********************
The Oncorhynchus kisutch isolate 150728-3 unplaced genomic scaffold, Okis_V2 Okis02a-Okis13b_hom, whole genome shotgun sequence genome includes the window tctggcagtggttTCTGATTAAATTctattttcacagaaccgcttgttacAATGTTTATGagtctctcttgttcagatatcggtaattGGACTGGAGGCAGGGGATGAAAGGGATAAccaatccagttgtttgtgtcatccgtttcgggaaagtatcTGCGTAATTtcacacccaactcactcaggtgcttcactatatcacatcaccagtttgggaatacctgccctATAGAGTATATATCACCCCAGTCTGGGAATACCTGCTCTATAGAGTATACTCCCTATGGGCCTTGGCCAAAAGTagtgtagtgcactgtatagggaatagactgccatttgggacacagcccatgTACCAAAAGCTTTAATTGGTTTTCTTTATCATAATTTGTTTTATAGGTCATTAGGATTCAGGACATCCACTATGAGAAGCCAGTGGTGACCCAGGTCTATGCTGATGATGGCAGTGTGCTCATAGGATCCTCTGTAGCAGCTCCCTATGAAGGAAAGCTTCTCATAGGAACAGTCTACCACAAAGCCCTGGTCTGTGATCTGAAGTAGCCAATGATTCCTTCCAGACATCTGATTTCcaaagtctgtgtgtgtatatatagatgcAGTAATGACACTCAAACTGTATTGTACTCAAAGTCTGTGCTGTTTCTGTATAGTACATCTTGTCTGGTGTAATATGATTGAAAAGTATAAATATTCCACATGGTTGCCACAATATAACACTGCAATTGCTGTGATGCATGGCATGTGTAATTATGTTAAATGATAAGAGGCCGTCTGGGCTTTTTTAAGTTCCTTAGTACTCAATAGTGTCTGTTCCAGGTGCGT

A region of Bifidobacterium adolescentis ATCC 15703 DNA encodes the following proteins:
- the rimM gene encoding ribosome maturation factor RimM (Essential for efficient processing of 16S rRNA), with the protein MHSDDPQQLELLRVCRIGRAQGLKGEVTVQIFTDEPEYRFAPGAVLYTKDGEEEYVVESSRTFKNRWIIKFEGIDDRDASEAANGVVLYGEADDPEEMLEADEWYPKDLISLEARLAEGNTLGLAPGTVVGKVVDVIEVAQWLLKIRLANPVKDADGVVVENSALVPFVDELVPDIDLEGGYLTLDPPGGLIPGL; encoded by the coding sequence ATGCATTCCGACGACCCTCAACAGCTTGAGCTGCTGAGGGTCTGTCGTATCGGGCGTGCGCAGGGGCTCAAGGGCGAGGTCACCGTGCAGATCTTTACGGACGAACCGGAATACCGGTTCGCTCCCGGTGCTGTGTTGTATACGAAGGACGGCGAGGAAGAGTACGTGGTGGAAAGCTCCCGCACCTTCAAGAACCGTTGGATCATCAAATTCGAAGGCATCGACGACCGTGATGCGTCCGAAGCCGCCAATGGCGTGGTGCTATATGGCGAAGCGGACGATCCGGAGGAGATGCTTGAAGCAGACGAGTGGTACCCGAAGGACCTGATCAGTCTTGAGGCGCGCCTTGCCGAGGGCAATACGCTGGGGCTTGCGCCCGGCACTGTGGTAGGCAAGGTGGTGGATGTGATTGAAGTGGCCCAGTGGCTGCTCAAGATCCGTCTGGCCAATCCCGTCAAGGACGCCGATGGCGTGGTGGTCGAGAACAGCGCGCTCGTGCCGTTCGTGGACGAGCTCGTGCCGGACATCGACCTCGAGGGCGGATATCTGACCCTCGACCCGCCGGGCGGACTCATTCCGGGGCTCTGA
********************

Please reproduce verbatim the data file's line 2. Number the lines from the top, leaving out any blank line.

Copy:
A region of Bifidobacterium adolescentis ATCC 15703 DNA encodes the following proteins: